Ex-policeman faces 20 years in prison for Scott slaying

Cheryl Sanders
December 7, 2017

U.S. District Judge David Norton had to decide whether Michael Slager's shooting of Walter Scott in April 2015 was manslaughter or murder before he sentences the ex-officer. Earlier this year, Slager pleaded guilty to violating Scott's civil rights.

However, Savage said his client believed that Scott could have been armed based on the fact that he fled from the traffic stop which was initiated by a broken brake light on Scott's auto.

Judge Norton, according to Burr, said that no matter what sentence he hands down, the Scott family and Slager family won't like it.

"I think everybody's just ready to close this chapter of life and start the next chapter", Scott family lawyer Justin Bamberg said. The former North Charleston police officer killed Scott following a traffic stop turned chase two years ago.

Michael Slager (right) walks from the Charleston following a mistrial previous year.

Court will reconvene Thursday morning at 10 a.m.

Slager faces life in prison and $250,000 in fines.

At Slager's sentencing hearing in Charleston this week, prosecutors said the shooting was calculated, while the defense said the patrolman had felt threatened after Scott tried to take his stun gun during a struggle. But the Scott family successfully pleaded for calm, asking everyone to let the justice system run its course. State prosecutors were set to retry him earlier this year, but as part of a plea agreement, Slager pleaded guilty to a federal civil rights violation for using excessive force and SC agreed to drop the murder charge. Scott was hit five times in the back.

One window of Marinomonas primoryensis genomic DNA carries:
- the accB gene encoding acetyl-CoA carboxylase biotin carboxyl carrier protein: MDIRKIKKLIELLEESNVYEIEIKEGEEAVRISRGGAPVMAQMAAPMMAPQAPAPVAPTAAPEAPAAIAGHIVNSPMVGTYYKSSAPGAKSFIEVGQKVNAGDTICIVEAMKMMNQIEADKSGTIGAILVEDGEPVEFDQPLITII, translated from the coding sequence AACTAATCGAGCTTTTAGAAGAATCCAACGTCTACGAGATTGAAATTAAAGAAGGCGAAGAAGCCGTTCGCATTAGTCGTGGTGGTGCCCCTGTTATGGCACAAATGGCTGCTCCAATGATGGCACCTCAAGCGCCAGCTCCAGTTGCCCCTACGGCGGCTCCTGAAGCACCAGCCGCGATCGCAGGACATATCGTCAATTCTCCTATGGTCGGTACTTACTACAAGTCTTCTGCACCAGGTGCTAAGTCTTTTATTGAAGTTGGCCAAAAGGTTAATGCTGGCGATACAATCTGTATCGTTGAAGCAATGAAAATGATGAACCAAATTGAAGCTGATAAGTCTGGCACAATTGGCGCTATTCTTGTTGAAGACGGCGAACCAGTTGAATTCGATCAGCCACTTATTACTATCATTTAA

On Thursday, Norton found Slager guilty of second-degree murder. A bystander caught the shooting on video. But there were no complaints from the Scotts about the findings from the judge, who also determined that Slager had made false and misleading statements.

Anthony Imel, an Federal Bureau of Investigation expert specializing in audio and video analysis, testified Monday how he enhanced Santana's video to highlight where Slager's stun gun lay, on the ground, several feet behind the officer as he ran after and shot Scott. At issue was Slager's state of mind and the facts of the physical altercation that preceded the shooting-including whether Scott had handled Slager's Taser and what was said between the men. Slager contends he was securing the weapon.

Officials in North Charleston reached a $6.5 million settlement with Scott's family in 2015.

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